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Plant-Based Dietary Patterns and Breast Cancer Recurrence and Survival in the Pathways Study

Plant-based diets are recommended for cancer survivors, but their relationship with breast cancer outcomes has not been examined. We evaluated whether long-term concordance with plant-based diets reduced the risk of recurrence and mortality among a prospective cohort of 3646 women diagnosed with breast cancer from 2005 to 2013. Participants completed food frequency questionnaires at diagnosis and 6-, 25-, and 72-month follow-up, from which we derived plant-based diet indices, including overall (PDI), healthful (hPDI), and unhealthful (uPDI). We observed 461 recurrences and 653 deaths over a median follow-up of 9.51 years. Using multivariable-adjusted Cox proportional hazards models, we estimated hazard ratios (HR) and 95% confidence intervals for breast cancer recurrence and all-cause, breast-cancer-specific, and non-breast-cancer mortality. Increased concordance with hPDI was associated with a reduced hazard of all-cause (HR 0.93, 95% CI: 0.83-1.05) and non-breast-cancer mortality (HR 0.83, 95% CI: 0.71-0.98), whereas increased concordance with uPDI was associated with increased hazards (HR 1.07, 95% CI: 0.96-1.2 and HR 1.20, 95% CI: 1.02-1.41, respectively). No associations with recurrence or breast-cancer-specific mortality were observed. In conclusion, healthful vs. unhealthful plant-based dietary patterns had differing associations with mortality. To enhance overall survival, dietary recommendations for breast cancer patients should emphasize healthful plant foods.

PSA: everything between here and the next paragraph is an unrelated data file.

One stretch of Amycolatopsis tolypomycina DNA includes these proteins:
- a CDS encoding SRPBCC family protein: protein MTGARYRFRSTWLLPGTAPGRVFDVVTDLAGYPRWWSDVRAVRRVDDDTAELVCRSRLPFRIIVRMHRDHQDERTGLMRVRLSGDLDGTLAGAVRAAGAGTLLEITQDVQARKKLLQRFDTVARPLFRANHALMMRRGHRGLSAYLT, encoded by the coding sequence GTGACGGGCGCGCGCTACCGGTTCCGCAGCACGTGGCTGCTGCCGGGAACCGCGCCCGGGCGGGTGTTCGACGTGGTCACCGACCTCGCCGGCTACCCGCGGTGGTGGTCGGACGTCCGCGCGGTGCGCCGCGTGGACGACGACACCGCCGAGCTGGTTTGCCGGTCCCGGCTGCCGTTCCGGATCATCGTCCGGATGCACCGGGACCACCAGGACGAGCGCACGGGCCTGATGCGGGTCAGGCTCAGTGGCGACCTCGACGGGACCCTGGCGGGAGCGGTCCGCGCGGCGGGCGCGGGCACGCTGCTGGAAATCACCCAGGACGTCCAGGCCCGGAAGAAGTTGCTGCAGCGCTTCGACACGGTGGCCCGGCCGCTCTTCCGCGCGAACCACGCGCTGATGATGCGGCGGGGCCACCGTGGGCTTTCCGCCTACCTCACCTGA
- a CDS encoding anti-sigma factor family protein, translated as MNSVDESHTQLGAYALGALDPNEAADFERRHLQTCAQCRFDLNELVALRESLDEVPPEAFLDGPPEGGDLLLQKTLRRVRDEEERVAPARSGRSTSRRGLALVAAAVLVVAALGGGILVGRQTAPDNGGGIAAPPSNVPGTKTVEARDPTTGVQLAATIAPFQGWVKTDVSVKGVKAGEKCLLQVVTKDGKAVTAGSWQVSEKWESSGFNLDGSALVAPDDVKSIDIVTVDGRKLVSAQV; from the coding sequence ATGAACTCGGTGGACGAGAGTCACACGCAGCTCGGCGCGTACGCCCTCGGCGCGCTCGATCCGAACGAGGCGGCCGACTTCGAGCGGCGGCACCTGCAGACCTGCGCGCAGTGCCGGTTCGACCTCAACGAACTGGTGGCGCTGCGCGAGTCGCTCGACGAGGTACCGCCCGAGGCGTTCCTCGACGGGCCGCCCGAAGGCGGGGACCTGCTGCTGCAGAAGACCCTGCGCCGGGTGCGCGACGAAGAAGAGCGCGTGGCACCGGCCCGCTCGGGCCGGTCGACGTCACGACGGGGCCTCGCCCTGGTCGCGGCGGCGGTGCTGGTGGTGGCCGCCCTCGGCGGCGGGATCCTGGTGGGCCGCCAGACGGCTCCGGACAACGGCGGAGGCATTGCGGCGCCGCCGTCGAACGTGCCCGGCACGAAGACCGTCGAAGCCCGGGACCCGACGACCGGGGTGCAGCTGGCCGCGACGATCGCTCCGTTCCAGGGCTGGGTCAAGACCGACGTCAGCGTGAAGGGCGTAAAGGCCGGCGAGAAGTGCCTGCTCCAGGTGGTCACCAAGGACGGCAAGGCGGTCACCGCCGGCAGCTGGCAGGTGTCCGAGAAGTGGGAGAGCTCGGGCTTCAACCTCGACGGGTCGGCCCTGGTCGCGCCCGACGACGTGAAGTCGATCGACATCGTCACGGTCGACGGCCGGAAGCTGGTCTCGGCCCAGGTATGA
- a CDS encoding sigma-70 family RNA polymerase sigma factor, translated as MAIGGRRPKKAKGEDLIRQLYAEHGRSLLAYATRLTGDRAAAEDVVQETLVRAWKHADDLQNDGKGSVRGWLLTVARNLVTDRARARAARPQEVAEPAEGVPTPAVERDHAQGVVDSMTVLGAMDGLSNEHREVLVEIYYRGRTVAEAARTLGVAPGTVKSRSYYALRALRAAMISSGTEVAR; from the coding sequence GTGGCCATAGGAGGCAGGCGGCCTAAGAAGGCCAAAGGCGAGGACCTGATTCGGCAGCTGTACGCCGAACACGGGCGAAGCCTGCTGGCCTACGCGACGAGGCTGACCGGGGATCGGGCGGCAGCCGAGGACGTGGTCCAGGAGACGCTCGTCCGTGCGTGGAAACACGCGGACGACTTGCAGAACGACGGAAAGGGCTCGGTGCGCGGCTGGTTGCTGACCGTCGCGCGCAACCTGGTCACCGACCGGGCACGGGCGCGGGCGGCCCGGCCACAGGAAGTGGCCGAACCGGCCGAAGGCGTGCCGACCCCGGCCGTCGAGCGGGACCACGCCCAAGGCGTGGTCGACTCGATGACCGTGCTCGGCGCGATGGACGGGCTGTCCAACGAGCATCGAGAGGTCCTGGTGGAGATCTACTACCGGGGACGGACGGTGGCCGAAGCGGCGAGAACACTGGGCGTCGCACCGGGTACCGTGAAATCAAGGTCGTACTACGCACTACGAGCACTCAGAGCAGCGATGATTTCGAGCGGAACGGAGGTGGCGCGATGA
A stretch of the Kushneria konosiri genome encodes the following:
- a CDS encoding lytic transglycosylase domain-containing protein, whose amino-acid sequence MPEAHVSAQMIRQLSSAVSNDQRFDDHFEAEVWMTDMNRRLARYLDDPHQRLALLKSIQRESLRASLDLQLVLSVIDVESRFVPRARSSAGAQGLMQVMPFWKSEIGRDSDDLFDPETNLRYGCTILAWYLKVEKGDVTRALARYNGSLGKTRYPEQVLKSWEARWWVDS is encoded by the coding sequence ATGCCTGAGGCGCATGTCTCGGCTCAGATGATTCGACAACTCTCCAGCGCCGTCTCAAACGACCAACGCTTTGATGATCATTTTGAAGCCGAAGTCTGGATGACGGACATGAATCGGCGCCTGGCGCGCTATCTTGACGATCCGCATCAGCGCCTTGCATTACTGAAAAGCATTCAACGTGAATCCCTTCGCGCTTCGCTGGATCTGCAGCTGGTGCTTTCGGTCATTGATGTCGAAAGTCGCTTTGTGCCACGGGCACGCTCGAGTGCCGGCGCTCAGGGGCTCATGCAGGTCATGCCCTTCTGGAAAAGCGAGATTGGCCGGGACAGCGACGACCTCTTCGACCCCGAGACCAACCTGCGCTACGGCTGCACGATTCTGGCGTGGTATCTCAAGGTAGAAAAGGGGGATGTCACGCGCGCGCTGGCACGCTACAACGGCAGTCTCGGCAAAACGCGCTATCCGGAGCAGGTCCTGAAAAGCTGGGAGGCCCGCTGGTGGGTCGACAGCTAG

Authors: Anyene, Ijeamaka C; Ergas, Isaac J; Kwan, Marilyn L; Roh, Janise M; Ambrosone, Christine B; Kushi, Lawrence H; Cespedes Feliciano, Elizabeth M

Nutrients. 2021 Sep 25;13(10). Epub 2021-09-25.

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